This is shaping up to be a very good year for Kumail Nanjiani.
As one of the stars of the breakout hit TV show Silicon Valley, the comedian has opened the eyes of new fans that may not have been familiar with his outstanding work on Portlandia and Franklin & Bash, or his phenomenal standup.
This week, you'll have not one but two chances to catch him onstage, as he'll be performing standup Thursday at Mill City Nights, and will be the featured guest for Friday's installment of Wits.
We talked with Nanjiani about his upcoming show on Comedy Central, keeping his personal and stage personas separate, and how it feels to be a part of the most epic dick joke in history.
You were part of what many are calling the greatest dick joke of all time during the season finale of Silicon Valley. What does that honor mean to you?
I think that's bigger than an Oscar, right? I mean, they give out Oscars and Emmys every year, but how often can someone say they have the best dick joke in history? The two things about that joke that I thought were so hilarious were first, how long it goes on for, and secondly, how the characters themselves are taking it so seriously and not finding it funny.
The really funny part for me is that all of the math that we're doing on the whiteboard in the scene is completely accurate. We have Stanford engineers who work on the show, and they worked out that equation themselves.
What do you think it feels like for a Stanford engineer to be working on the show?
I think for them it's a best-case scenario. I mean, it's got to be better than working on cold fusion or something. All of the guys we work with love doing the show. I met a bunch of them at one of the premieres, and they were all really excited. It's interesting, because they're a lot like the characters on the show, in that they both really like taking on these challenging mathematical equations. In fact, a couple of them are apparently planning to publish a paper about that dick joke from the finale.
Silicon Valley has become one of the most well reviewed new shows this year. Were you expecting that kind of response?
It was really exciting for me to be a part of the show, and it was just very different than anything I've ever done before. The thing is that everyone on the show, we're all really good friends and that made it feel like we were creating it for ourselves and not for anyone else. I mean, I hoped that people would like it, but it's been a bit surprising how many people have said they like it.
You've been a series regular on Franklin & Bash for the past couple of seasons. Is this new show going to affect that at all?
Yeah, I actually had to leave Franklin & Bash to do Silicon Valley, so you'll see in the new season that we figure out a way to hand it off to another character in a really funny way.
On top of your acting work, you host a standup show in Los Angeles that's about to become a TV show on Comedy Central. What's that going to look like?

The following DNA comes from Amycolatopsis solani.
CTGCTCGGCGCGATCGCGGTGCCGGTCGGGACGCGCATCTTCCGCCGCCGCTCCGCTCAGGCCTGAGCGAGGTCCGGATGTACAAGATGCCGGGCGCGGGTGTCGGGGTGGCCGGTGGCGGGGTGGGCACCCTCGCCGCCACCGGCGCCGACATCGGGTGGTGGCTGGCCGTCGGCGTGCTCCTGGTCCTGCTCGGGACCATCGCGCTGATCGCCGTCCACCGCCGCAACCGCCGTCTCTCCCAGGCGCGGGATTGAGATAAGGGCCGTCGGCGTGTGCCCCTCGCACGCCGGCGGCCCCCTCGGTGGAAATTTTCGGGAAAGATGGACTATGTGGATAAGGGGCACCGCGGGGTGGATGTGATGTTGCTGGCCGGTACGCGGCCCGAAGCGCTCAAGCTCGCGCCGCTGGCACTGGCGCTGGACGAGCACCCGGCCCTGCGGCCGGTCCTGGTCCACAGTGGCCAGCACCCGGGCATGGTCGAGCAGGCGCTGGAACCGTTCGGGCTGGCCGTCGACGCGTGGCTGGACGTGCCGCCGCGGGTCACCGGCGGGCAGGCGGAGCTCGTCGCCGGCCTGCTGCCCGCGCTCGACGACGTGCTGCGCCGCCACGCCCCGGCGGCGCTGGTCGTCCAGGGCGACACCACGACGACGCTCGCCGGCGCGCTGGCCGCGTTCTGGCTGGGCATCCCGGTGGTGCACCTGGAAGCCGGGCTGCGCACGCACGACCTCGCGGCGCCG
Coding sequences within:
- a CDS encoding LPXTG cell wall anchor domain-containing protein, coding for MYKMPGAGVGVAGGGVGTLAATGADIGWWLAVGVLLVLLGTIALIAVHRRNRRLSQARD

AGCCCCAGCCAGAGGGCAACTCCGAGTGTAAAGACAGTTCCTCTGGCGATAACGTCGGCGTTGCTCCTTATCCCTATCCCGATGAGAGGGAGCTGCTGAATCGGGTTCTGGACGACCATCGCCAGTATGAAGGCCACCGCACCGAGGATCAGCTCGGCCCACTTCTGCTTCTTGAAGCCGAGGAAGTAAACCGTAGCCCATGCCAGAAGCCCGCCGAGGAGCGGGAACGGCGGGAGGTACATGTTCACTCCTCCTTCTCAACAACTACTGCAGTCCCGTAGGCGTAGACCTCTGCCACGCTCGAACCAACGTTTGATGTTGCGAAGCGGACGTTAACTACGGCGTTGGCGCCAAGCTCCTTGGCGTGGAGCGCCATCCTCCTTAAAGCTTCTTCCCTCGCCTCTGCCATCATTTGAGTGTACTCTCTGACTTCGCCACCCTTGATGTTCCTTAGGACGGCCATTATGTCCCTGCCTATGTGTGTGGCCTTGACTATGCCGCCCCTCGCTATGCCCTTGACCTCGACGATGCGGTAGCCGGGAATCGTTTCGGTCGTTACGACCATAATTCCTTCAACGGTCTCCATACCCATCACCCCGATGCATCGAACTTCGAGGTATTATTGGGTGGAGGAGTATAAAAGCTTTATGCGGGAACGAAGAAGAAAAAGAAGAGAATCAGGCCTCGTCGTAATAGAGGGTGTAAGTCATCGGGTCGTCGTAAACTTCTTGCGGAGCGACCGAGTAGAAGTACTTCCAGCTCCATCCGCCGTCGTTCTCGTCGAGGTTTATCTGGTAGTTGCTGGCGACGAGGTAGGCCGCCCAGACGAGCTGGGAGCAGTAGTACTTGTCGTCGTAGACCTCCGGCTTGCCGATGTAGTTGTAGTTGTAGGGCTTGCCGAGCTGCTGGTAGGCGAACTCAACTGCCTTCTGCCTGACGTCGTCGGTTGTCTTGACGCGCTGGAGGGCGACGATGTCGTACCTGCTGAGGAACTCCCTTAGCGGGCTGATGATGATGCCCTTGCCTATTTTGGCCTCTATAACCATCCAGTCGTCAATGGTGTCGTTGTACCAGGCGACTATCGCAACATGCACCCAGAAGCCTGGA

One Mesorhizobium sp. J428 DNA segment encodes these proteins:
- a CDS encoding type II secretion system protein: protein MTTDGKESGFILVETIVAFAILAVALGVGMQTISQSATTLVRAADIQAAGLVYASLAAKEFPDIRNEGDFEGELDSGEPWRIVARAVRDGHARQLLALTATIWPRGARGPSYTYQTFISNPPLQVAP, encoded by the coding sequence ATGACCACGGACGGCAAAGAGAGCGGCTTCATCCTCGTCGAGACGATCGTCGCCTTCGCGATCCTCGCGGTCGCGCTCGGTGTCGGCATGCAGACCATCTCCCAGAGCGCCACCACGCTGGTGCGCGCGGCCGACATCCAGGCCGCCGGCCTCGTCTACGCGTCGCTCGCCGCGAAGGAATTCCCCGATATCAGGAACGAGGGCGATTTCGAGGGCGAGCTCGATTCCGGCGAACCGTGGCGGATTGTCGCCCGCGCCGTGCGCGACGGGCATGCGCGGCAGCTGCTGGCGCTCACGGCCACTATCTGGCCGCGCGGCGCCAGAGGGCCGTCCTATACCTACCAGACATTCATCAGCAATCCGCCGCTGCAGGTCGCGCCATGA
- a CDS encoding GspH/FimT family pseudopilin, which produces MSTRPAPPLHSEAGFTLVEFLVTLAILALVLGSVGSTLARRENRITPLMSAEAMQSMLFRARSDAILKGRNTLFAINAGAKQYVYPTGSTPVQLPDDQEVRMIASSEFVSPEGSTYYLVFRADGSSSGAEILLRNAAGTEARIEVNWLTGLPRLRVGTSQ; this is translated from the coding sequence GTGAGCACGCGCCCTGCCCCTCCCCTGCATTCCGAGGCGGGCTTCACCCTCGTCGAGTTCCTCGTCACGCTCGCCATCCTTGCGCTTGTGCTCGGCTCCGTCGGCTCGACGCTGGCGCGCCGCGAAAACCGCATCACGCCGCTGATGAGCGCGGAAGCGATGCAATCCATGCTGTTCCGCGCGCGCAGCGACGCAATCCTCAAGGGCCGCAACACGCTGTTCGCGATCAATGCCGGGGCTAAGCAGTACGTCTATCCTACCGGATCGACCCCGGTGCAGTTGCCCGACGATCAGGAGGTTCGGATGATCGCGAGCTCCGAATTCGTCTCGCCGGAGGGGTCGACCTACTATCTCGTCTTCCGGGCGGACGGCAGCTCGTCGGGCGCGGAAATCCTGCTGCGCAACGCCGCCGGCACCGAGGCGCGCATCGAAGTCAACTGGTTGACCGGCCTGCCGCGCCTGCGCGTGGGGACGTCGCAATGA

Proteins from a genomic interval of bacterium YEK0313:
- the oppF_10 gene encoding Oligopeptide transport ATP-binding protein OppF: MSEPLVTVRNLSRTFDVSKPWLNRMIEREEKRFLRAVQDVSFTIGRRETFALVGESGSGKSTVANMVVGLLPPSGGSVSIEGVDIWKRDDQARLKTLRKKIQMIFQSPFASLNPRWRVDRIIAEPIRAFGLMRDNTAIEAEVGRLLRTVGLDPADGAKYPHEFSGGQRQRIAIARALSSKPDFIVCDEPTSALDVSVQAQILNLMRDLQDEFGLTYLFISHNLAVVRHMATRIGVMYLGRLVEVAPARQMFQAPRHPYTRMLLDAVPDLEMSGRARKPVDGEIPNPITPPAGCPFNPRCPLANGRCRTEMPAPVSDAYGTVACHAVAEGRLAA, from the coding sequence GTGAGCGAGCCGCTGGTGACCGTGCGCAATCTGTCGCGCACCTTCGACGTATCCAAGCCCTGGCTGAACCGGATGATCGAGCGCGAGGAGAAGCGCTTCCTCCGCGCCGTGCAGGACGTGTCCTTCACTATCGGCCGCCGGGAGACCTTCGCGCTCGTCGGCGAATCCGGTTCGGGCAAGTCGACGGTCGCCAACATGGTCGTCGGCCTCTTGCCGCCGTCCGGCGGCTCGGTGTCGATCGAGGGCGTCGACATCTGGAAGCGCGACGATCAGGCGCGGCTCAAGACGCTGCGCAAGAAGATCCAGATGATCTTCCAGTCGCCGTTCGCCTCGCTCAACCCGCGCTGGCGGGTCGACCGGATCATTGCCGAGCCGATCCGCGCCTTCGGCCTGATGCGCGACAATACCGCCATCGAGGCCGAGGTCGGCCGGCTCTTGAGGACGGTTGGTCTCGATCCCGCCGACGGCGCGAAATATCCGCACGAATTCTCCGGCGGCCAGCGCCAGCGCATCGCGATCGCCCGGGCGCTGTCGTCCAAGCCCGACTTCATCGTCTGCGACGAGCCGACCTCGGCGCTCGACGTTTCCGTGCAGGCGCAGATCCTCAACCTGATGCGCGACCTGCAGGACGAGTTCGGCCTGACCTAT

The show is called The Meltdown with Jonah and Kumail, and it's going to premiere July 23. We're just finishing up an eight-episode order, and I think we're in really good shape. Each episode is going to be kind of like its own little documentary about what's happening during that week's show, the comedians backstage, and how it all ties together onstage. Nothing is going to be scripted, but each episode will have its own story to tell.
What's it like to take an existing live show and turn it into a TV show?
The advantage of developing a show outside of the system is that you can make it the show you want, and then show it to the networks. When you're creating a new show from scratch, you have to try and get them to visualize it and hopefully see your vision. Now we can actually show them what it looks like. That's why I think shows like our show or Broad City that started as live shows are becoming more and more popular.
Has all of your newfound TV exposure changed your standup at all?
I don't think that the TV shows have changed my standup; I think it's just changed as a result of me changing as a person. Certain things I used to talk about onstage are kind of boring to me now, or they don't really apply anymore. The other thing that's changed it is that I've done so many podcasts that people feel like they know me, and they sort of do. I try to keep some of my personal life separate from who I am as a comedian or an actor, but it inevitably bleeds in. Sometimes that helps me onstage though, because I can talk about more personal things and people know what I'm talking about.
Going back to that mathematical equation from the Silicon Valley finale: If you had to jerk off every dick inside of Mill City Nights or at Wits this week, how many dicks do you think you could do during your show?
I think I would just do a longer set and make sure I got everyone. Let me say this: If you have a dick, and you're into that sort of thing, your needs will be met at this show. I promise.
IF YOU GO:
Thursday, June 19
Mill City Nights
8 p.m. doors, 9 p.m. show
8 p.m. Friday, June 20
With musical guest Valerie June.